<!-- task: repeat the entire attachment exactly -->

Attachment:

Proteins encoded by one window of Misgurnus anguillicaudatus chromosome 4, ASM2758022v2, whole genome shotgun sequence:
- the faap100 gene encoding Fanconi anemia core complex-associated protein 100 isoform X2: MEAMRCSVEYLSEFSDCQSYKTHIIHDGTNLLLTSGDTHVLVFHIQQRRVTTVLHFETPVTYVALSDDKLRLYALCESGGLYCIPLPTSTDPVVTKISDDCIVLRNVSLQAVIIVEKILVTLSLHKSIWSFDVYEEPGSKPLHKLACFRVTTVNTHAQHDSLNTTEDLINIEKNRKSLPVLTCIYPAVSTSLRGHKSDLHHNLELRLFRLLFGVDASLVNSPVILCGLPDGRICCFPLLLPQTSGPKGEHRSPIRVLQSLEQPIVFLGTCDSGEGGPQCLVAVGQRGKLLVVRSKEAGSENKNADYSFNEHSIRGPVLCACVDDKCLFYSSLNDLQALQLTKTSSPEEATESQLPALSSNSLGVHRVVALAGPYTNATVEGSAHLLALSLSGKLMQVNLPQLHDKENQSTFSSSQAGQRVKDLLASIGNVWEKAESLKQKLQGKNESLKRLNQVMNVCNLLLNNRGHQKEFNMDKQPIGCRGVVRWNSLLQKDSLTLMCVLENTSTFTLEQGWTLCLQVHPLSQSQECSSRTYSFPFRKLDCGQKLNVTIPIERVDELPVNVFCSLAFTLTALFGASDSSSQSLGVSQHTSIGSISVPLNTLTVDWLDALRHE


Proteins encoded by one window of Misgurnus anguillicaudatus chromosome 4, ASM2758022v2, whole genome shotgun sequence:
- the faap100 gene encoding Fanconi anemia core complex-associated protein 100 isoform X2: MEAMRCSVEYLSEFSDCQSYKTHIIHDGTNLLLTSGDTHVLVFHIQQRRVTTVLHFETPVTYVALSDDKLRLYALCESGGLYCIPLPTSTDPVVTKISDDCIVLRNVSLQAVIIVEKILVTLSLHKSIWSFDVYEEPGSKPLHKLACFRVTTVNTHAQHDSLNTTEDLINIEKNRKSLPVLTCIYPAVSTSLRGHKSDLHHNLELRLFRLLFGVDASLVNSPVILCGLPDGRICCFPLLLPQTSGPKGEHRSPIRVLQSLEQPIVFLGTCDSGEGGPQCLVAVGQRGKLLVVRSKEAGSENKNADYSFNEHSIRGPVLCACVDDKCLFYSSLNDLQALQLTKTSSPEEATESQLPALSSNSLGVHRVVALAGPYTNATVEGSAHLLALSLSGKLMQVNLPQLHDKENQSTFSSSQAGQRVKDLLASIGNVWEKAESLKQKLQGKNESLKRLNQVMNVCNLLLNNRGHQKEFNMDKQPIGCRGVVRWNSLLQKDSLTLMCVLENTSTFTLEQGWTLCLQVHPLSQSQECSSRTYSFPFRKLDCGQKLNVTIPIERVDELPVNVFCSLAFTLTALFGASDSSSQSLGVSQHTSIGSISVPLNTLTVDWLDALRHE